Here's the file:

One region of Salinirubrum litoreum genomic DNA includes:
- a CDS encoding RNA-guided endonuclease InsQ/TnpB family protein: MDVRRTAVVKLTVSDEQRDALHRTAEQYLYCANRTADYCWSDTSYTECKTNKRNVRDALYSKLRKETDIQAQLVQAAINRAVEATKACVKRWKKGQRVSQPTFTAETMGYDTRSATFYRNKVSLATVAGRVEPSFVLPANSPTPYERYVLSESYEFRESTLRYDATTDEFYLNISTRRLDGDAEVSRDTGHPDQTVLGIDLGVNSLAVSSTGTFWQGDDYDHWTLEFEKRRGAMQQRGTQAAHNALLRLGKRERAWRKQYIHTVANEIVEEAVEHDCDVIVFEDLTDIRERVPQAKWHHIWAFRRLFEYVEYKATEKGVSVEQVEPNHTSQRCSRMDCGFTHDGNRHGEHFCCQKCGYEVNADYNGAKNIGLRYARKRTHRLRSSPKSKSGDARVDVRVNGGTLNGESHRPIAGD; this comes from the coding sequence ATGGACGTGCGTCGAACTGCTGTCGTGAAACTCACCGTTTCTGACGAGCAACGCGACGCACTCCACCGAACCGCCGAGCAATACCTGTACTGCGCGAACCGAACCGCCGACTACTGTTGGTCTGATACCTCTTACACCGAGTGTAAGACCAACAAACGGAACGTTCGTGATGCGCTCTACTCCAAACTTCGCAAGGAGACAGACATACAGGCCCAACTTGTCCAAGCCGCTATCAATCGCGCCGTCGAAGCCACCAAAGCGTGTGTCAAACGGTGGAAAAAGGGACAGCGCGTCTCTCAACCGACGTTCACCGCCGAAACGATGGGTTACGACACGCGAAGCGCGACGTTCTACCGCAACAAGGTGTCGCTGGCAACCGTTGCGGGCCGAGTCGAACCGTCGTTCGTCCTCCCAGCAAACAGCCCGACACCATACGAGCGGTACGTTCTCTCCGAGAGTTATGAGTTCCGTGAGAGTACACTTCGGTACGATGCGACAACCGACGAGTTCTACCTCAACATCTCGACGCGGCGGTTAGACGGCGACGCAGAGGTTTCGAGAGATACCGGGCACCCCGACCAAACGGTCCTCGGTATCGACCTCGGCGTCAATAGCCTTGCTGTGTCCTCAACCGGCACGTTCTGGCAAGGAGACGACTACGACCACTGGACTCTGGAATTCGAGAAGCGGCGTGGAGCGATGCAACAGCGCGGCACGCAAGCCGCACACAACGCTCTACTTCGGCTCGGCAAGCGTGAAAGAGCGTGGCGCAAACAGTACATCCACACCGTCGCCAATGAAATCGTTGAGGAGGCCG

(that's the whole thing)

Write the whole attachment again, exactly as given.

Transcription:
One region of Salinirubrum litoreum genomic DNA includes:
- a CDS encoding RNA-guided endonuclease InsQ/TnpB family protein: MDVRRTAVVKLTVSDEQRDALHRTAEQYLYCANRTADYCWSDTSYTECKTNKRNVRDALYSKLRKETDIQAQLVQAAINRAVEATKACVKRWKKGQRVSQPTFTAETMGYDTRSATFYRNKVSLATVAGRVEPSFVLPANSPTPYERYVLSESYEFRESTLRYDATTDEFYLNISTRRLDGDAEVSRDTGHPDQTVLGIDLGVNSLAVSSTGTFWQGDDYDHWTLEFEKRRGAMQQRGTQAAHNALLRLGKRERAWRKQYIHTVANEIVEEAVEHDCDVIVFEDLTDIRERVPQAKWHHIWAFRRLFEYVEYKATEKGVSVEQVEPNHTSQRCSRMDCGFTHDGNRHGEHFCCQKCGYEVNADYNGAKNIGLRYARKRTHRLRSSPKSKSGDARVDVRVNGGTLNGESHRPIAGD; this comes from the coding sequence ATGGACGTGCGTCGAACTGCTGTCGTGAAACTCACCGTTTCTGACGAGCAACGCGACGCACTCCACCGAACCGCCGAGCAATACCTGTACTGCGCGAACCGAACCGCCGACTACTGTTGGTCTGATACCTCTTACACCGAGTGTAAGACCAACAAACGGAACGTTCGTGATGCGCTCTACTCCAAACTTCGCAAGGAGACAGACATACAGGCCCAACTTGTCCAAGCCGCTATCAATCGCGCCGTCGAAGCCACCAAAGCGTGTGTCAAACGGTGGAAAAAGGGACAGCGCGTCTCTCAACCGACGTTCACCGCCGAAACGATGGGTTACGACACGCGAAGCGCGACGTTCTACCGCAACAAGGTGTCGCTGGCAACCGTTGCGGGCCGAGTCGAACCGTCGTTCGTCCTCCCAGCAAACAGCCCGACACCATACGAGCGGTACGTTCTCTCCGAGAGTTATGAGTTCCGTGAGAGTACACTTCGGTACGATGCGACAACCGACGAGTTCTACCTCAACATCTCGACGCGGCGGTTAGACGGCGACGCAGAGGTTTCGAGAGATACCGGGCACCCCGACCAAACGGTCCTCGGTATCGACCTCGGCGTCAATAGCCTTGCTGTGTCCTCAACCGGCACGTTCTGGCAAGGAGACGACTACGACCACTGGACTCTGGAATTCGAGAAGCGGCGTGGAGCGATGCAACAGCGCGGCACGCAAGCCGCACACAACGCTCTACTTCGGCTCGGCAAGCGTGAAAGAGCGTGGCGCAAACAGTACATCCACACCGTCGCCAATGAAATCGTTGAGGAGGCCG